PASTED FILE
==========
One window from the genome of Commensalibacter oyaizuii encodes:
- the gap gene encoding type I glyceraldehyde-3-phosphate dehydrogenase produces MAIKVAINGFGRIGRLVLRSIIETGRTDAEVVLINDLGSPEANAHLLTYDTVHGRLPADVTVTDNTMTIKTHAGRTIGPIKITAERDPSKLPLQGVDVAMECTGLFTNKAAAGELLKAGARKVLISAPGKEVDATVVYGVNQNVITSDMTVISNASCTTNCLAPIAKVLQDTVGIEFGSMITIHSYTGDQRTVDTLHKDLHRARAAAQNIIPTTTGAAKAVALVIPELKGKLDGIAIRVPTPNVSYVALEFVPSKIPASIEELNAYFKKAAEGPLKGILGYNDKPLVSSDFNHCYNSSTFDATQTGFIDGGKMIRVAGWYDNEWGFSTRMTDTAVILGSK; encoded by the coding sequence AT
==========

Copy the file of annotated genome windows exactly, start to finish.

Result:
One window from the genome of Commensalibacter oyaizuii encodes:
- the gap gene encoding type I glyceraldehyde-3-phosphate dehydrogenase produces MAIKVAINGFGRIGRLVLRSIIETGRTDAEVVLINDLGSPEANAHLLTYDTVHGRLPADVTVTDNTMTIKTHAGRTIGPIKITAERDPSKLPLQGVDVAMECTGLFTNKAAAGELLKAGARKVLISAPGKEVDATVVYGVNQNVITSDMTVISNASCTTNCLAPIAKVLQDTVGIEFGSMITIHSYTGDQRTVDTLHKDLHRARAAAQNIIPTTTGAAKAVALVIPELKGKLDGIAIRVPTPNVSYVALEFVPSKIPASIEELNAYFKKAAEGPLKGILGYNDKPLVSSDFNHCYNSSTFDATQTGFIDGGKMIRVAGWYDNEWGFSTRMTDTAVILGSK; encoded by the coding sequence AT